Monday, March 30, 2009

Mommy's little helper.

You'll not be seeing any photographic updates of the children anytime soon, oh no. So, if you're here just for that, I suggest coming back in a week or two (or a month...). Our camera has gone to the big photo development lab in the sky. How, you ask? Well, a certain four year old is quite the helper. See, Aisling is the middle child. And, as such, one of her survival techniques in this crazy family is to be the pleasing, helpful, and all around wonderful child. (Minus the crazy tantrums, but we'll just chock that up to the Irish/Italian blending). The other day she took the camera to take pictures of her room which was, of all things, CLEAN! She brought the camera back down and it was wet. Al decided (after hesitation I'm sure) to ask why the camera was wet. (Had she washed her hands and gotten it wet? Had she gotten a drink and gotten it wet?) The answer was that she had washed it. (How utterly helpful...). And how did you wash it? Al wants to know of course. (or, does he...) Did you wipe it with a baby wipe? A washcloth? Oh no, of course not. She took the camera and submerged it into a sink full of water. Of course, when one washes things, one needs soap. So, clearly the purple foaming soap is perfect for washing cameras, dontcha think? The camera left this little session cleaner, shinier, and wetter. Sadly water and digital cameras do not mix well. So, we are without our pocket sized camera. We do have a larger camera, but it's a pain to use. It is, however, dry.

Thursday, March 26, 2009


We've been so super busy lately. Unfortunately, the baby came down with RSV. Both the older kids had that too, you might remember. However, in this case Siobhan had to be admitted to the hospital. She'd been sick for a little while a few weeks ago, and needed nebulizer treatments. however, then she seemed to get much better. When we went away to the hotel a few weeks ago, I came back with a pretty bad cold. The general consensus is that I probably got the RSV virus. I passed that along to Siobhan. She started with regular cold symptoms and just went down hill from there. We got into the dangerous business of counting respirations and watching for retraction while breathing. After a few days of this, with respirations at around 60 per minute and significant retraction we went to the ER (after our Dr. couldn't do anything more).

When we got there they did a chest X-ray. They lungs were pretty full. They said it definitely looked like RSV and perhaps bi-lateral bacterial pneumonia. They also had her on an O2 saturation monitor on her toe. A few times her oxygen saturation levels went into the 80's. They decided to give her some blow-by oxygen. Based on the chest X-ray they decided to treat her for bacterial pneumonia, and keep her overnight for observation. Treatment for the pneumonia was IV antibiotics. In case you were wondering, it takes four people to put an IV in a 10-month old baby! She was one strong fighter!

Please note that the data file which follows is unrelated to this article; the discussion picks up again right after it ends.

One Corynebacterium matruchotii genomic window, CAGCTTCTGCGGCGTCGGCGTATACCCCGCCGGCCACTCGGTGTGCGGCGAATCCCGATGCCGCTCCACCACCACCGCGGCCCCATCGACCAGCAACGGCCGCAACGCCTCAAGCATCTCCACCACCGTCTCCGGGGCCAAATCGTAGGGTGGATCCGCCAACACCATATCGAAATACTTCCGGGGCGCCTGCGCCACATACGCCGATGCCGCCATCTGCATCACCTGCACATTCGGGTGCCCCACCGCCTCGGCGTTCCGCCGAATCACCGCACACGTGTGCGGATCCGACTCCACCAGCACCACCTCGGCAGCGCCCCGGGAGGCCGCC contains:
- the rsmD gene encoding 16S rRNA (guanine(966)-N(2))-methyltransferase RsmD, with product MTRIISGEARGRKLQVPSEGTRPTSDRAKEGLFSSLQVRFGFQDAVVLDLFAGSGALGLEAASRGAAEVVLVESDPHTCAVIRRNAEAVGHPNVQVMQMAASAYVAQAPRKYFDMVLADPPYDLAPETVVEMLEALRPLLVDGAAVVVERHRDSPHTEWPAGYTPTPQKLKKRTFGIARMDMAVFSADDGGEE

She was also tested for RSV, which is a terrible test involving nasal mucus.... Once we endured that we were admitted. They needed a definitive answer on the RSV because they needed to know where to put us in the pediatric wing. RSV is extremely contagious and obviously precautions needed to be taken. Sure enough, off to isolation we went....

We went up to the pediatrics wing at about 12:00 that night. The peds wing is fantastic, and the nurses were great. There was a huge institution style crib in the room, metal bars and all. Siobhan opted to sleep with me in the bed. (Who could blame her!) She stayed on the oxygen monitor all night, and ended up needing oxygen (by blow by first, and then nasal canula) for most of the night. In the morning it was clear that her stats were still not going up. We ended up staying in the hospital from Friday night until Tuesday afternoon. They were going to send us home on Monday, but Sunday night her stats were still dropping into the 80's while she slept, and she was still on the oxygen. Although they kept telling me she was okay, I really didn't want to take her home until she went one night with no oxygen. Monday night she did, and she did great. Her numbers went to about 90-92, but she was strong.

Thankfully Al's mom was able to come up and stay, and we were able to keep her home from day care the rest of the week. the first few days she needed nebulizers every four hours, but very quickly she recovered. She's doing great now!

One thing she learned in the hospital was better crawling! That girl is all over the place now. It's fantastic!

I learned that if you ever have a need to torture me, isolation would be the way to do it. Siobhan and I were stuck in the 12 X 12 room for four days. Everyone who came in had to don protective gear, and wash up as they left. When we had visitors, they had to stay in the room with us. We could not visit the playroom or anything like that. A few times I was able to leave, as one of Siobhan's Godmothers came to visit, but on the whole, it was a long boring lonely few days! I think Siobhan felt differently about it though, I think she was definitely enjoying the one on one time.

Being the dutiful blogger and scrapbooker that I am, I did, of course, take pictures of our ordeal. Enjoy. (Or not?)

Click to play this Smilebox slideshow: Hospital
Create your own slideshow - Powered by Smilebox
Make a Smilebox slideshow